At the end of the day, I am saddened by A’s fate, but it made me appreciate mine all the more. I may constantly want to change the way I look on the outside, but I wouldn’t want to be anyone else. I am who I am and that’s something I’m lucky to live with everyday.

9 comments:

  1. Such a lovely review. I loved the thoughtfulness that went into this book. It's a great conversation piece, especially in regards to gender.

    Alexa- love this feature!

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  2. What a fun feature!

    I haven't read this book, so I can't say much about it, but I really like what Melissa has to say. It's so true that we can't be anyone else but ourselves, and so we must (or at least try) embrace it.

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  3. Great review Melissa! I read this book and absolutely adored it, I'm glad you got some good messages out of it :)

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  4. Well done on the review! I loved this story, and Melissa made some very good points about the story and our own lives - nice tie-in! :D

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  5. Loved this book so much and what an insightful review! This is a very cool feature - can't wait to see more!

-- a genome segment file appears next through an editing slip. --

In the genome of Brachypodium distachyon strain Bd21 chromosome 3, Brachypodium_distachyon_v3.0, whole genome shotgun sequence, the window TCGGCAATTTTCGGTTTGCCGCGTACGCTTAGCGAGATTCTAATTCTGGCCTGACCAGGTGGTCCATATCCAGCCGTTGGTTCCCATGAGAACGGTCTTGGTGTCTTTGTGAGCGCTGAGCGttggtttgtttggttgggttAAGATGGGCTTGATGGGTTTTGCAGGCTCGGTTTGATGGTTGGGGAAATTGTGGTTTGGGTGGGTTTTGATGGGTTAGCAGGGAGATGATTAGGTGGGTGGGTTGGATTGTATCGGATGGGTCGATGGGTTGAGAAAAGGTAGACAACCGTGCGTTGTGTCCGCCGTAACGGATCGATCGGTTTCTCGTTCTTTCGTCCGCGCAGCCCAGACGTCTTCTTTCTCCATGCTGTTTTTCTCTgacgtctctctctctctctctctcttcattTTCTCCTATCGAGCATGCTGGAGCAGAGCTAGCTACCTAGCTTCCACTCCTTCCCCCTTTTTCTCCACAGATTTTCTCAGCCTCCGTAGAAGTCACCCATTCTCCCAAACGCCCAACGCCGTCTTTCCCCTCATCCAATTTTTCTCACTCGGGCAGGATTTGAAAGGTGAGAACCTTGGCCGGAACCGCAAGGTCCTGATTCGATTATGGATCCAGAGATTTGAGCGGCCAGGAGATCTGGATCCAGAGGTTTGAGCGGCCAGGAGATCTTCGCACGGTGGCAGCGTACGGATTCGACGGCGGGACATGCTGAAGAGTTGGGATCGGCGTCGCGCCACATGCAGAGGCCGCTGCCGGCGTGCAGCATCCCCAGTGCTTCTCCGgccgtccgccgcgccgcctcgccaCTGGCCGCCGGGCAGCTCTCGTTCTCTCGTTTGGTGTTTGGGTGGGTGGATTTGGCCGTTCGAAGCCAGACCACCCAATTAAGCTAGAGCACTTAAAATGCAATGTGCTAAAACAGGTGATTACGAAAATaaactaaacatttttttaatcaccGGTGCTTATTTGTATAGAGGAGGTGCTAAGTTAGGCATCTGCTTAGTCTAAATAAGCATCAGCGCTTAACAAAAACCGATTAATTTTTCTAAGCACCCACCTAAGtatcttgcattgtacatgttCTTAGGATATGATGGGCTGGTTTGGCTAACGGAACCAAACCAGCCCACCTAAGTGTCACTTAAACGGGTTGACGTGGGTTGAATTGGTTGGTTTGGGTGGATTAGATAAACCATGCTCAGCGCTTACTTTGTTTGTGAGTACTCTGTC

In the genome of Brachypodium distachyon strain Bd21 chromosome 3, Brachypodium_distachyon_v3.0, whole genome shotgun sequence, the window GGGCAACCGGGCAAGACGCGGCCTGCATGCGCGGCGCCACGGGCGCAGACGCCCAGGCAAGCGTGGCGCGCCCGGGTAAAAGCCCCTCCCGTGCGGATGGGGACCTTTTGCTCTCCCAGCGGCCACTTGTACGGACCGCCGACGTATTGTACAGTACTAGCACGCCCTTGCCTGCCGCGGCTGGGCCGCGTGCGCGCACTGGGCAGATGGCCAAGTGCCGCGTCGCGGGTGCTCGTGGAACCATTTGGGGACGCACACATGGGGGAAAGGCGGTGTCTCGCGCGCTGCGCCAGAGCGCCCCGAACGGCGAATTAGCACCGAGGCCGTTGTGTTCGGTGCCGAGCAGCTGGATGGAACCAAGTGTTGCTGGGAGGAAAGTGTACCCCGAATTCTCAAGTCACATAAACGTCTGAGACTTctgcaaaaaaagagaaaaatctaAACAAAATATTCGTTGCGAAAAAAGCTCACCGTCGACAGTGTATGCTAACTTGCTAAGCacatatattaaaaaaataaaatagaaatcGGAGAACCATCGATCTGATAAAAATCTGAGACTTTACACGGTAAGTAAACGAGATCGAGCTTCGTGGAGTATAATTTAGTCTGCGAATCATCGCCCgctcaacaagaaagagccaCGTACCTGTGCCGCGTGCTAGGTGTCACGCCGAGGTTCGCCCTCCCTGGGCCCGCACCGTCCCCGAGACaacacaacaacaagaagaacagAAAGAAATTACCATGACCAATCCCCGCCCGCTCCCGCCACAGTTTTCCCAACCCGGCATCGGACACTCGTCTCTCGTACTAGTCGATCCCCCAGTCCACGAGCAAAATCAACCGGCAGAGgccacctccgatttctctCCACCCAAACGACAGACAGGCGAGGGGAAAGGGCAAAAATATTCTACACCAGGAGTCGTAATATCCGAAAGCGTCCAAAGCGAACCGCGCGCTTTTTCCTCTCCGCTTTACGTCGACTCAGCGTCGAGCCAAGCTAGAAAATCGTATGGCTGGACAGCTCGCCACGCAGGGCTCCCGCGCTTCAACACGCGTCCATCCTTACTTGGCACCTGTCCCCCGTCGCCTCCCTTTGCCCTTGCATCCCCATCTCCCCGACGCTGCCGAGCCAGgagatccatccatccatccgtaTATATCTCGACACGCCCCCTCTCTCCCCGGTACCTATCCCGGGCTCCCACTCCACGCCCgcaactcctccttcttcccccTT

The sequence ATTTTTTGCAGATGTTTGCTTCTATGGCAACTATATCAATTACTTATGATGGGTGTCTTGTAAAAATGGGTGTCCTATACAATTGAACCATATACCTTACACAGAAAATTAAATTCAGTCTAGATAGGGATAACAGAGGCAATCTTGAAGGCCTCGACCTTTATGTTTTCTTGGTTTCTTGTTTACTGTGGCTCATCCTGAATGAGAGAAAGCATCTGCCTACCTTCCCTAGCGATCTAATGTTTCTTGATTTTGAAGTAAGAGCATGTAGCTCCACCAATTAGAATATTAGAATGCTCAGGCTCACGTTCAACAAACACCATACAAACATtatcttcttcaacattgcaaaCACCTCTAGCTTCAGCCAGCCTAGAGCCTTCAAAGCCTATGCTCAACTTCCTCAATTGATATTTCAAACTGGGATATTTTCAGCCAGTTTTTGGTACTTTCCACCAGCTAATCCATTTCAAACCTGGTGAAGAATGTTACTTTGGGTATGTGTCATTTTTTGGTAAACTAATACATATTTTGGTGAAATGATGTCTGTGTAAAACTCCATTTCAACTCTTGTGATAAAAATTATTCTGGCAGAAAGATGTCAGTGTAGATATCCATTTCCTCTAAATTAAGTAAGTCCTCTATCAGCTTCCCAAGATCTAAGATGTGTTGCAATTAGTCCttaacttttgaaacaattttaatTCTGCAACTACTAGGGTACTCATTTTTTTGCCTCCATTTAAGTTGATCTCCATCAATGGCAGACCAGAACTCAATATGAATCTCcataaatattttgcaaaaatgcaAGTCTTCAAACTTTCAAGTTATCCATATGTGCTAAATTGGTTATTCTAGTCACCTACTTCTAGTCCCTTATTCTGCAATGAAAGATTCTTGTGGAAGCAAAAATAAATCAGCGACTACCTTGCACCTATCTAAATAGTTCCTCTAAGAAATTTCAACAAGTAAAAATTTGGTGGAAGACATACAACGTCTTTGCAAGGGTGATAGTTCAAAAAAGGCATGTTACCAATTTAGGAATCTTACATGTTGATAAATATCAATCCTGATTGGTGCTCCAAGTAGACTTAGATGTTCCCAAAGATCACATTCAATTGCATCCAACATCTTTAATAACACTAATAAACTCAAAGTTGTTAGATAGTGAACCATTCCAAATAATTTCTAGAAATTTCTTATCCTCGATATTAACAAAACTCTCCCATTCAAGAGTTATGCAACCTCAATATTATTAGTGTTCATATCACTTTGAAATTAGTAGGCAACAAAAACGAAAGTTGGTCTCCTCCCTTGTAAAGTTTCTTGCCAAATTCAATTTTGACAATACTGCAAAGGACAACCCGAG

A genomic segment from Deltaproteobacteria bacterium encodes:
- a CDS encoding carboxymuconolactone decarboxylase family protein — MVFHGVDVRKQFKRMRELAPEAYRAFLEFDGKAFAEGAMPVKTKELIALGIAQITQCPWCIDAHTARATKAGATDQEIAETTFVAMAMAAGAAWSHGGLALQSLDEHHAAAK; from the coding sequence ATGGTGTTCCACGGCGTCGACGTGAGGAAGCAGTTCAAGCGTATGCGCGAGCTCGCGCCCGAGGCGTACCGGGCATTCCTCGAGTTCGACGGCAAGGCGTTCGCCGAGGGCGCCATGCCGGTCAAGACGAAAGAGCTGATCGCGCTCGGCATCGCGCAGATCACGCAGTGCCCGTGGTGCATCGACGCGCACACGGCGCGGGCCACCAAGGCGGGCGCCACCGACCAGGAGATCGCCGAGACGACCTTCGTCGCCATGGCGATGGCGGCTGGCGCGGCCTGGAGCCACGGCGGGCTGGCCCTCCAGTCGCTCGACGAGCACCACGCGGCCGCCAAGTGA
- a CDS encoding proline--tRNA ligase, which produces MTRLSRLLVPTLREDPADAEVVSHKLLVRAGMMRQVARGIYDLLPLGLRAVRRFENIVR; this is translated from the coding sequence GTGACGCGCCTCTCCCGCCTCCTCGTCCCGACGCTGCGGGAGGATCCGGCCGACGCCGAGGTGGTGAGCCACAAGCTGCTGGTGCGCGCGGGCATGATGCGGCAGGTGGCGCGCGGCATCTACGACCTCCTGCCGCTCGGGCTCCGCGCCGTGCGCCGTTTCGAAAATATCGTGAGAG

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  6. Lovely review, Melissa! I have promised too many people now that I would finally read something by this author, and this sounds like a great place to start. Glad you liked it.

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  7. 1. What a fun new feature! Yay Alexa!
    2. A great review to kick things off with - way to go, Melissa! Really enjoyed reading your thoughts on Every Day and can't wait to hopefully see more reviews from you!

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  8. Wow, Melissa! So nice to meet you! What a great book you've chosen, as well. David Levithan is one of my absolute favorites, period. But I haven't read this book yet!

    I have it, but I like to take his books and save them up like I'm saving the very best of something and bring them out on the very best of occasions. So I look at it when I pass by my bookshelf. One of these days I'll read it. This is such a lovely review and it's so nice to meet you on the blog!

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  9. I have no words for this book because it totally blew me away. Amazing doesn't even begin to cover it....

    Irene Jennings (Truck Driver Jobs)

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Thanks for leaving a comment! I love seeing what you have to say, and will try to reply (here or on Twitter) as soon as I can :)